The findings of a global study on the cardiovascular and renal outcomes of patients with type 2 diabetes receiving a glucagon-like peptide-1 receptor agonist drug, called efpeglenatide, were released today in The New England Journal of Medicine, and at the virtual 2021 American Diabetes Association (ADA) Scientific Sessions.
Hertzel Gerstein, PHRI Deputy Director and Senior Scientist, presented at a symposium dedicated to the findings of the multinational AMPLITUDE O clinical trial, of which he was a principal investigator and global chair. (Download AMPLITUDE O ADA Presentation – June 28-2021 slides.)
AMPLITUDE O was conducted in 28 countries and included more than 4,000 participants with type 2 diabetes. Over two years those patients who were assigned weekly injections of efpeglenatide versus placebo had a 27% lower risk of kidney disease progression; and a 27% lower risk of a heart attack, stroke or death from any cause.
Most T2D patients have 1+ comorbid chronic condition
The significance of the findings is reflected in the fact that the majority (98%) of adults with type 2 diabetes today have at least one comorbid chronic condition. In fact, almost a quarter of people living with diabetes have kidney disease, 22% have cardiovascular disease, and 82% of them have hypertension – a leading cause of heart disease.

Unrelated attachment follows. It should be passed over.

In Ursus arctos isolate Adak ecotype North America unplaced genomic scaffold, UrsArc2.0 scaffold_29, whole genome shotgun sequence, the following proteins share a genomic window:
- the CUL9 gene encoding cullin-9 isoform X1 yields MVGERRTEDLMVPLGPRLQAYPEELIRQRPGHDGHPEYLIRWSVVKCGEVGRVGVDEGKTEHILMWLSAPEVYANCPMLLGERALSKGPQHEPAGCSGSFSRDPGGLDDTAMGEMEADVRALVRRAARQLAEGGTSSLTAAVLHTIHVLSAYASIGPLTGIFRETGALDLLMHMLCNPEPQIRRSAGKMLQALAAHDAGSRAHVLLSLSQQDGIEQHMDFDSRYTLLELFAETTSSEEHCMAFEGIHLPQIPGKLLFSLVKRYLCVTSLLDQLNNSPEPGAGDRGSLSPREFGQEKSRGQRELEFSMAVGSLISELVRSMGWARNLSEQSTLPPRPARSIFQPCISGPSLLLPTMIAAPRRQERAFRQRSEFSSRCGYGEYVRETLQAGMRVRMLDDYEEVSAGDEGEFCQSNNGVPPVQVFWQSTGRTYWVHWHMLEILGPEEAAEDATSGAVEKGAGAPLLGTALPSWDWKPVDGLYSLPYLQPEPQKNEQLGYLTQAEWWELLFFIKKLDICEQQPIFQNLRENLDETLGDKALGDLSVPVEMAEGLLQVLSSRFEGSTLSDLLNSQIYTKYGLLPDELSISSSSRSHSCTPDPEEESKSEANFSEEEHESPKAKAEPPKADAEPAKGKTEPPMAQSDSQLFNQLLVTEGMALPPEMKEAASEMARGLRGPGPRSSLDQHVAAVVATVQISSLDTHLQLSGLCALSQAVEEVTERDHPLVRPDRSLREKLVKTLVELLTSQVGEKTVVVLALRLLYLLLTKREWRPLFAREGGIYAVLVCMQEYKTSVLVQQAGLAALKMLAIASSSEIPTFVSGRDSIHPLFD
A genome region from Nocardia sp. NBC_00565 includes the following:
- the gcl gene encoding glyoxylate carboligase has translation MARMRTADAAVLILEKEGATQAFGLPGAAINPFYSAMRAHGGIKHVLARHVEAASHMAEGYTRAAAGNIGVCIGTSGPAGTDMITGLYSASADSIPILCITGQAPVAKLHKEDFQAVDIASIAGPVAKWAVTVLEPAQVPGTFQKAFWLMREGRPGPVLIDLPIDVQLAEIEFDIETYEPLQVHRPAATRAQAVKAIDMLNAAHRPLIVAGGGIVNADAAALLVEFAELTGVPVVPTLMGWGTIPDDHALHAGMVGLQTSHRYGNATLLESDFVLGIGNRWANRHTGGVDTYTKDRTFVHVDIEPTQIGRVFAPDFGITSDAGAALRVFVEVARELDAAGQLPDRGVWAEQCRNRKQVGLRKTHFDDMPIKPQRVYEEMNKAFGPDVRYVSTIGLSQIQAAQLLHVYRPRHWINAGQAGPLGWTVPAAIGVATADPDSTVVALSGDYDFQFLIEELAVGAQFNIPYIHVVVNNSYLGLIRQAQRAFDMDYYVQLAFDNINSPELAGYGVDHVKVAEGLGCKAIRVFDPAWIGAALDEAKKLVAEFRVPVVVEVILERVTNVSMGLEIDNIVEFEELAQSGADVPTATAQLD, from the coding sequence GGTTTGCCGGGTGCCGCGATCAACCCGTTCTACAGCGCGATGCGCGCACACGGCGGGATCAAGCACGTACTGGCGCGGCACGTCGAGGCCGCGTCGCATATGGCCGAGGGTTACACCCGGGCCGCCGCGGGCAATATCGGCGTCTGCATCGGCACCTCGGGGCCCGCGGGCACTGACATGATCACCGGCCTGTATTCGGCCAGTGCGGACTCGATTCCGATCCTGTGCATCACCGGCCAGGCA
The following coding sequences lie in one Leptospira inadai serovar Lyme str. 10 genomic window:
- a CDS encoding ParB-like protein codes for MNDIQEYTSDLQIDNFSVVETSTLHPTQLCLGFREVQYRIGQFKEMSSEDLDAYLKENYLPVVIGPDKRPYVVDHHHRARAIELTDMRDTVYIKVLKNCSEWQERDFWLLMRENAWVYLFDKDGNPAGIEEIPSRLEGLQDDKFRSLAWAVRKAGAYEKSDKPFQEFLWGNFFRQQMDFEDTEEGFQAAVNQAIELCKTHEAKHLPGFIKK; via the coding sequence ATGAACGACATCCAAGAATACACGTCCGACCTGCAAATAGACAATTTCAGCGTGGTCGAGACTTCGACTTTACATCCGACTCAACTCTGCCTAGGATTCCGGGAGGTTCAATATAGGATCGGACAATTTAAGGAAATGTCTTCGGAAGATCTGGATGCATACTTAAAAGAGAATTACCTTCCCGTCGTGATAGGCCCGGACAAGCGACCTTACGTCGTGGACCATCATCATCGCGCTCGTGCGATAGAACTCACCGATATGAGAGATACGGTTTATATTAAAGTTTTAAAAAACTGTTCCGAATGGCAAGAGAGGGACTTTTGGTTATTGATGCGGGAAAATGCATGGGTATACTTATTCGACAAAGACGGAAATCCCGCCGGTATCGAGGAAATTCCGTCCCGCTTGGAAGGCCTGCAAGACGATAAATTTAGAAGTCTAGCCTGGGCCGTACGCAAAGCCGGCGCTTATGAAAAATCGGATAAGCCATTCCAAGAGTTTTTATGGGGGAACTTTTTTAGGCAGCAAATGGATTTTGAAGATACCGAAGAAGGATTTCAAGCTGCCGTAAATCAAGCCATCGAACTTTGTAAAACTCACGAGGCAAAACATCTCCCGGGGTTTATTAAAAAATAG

“We are encouraged that this once-a-week injection safely and effectively reduced cardiovascular and progression of kidney disease in patients with long-standing diabetes who had a high prevalence of cardiovascular and kidney disease,” says Dr. Gerstein.
He discusses the AMPLITUDE O trial’s results, with NEJM’s Joe Elia and Dr. Ole-Petter Hamnvik in this NEJM Journal Watch video.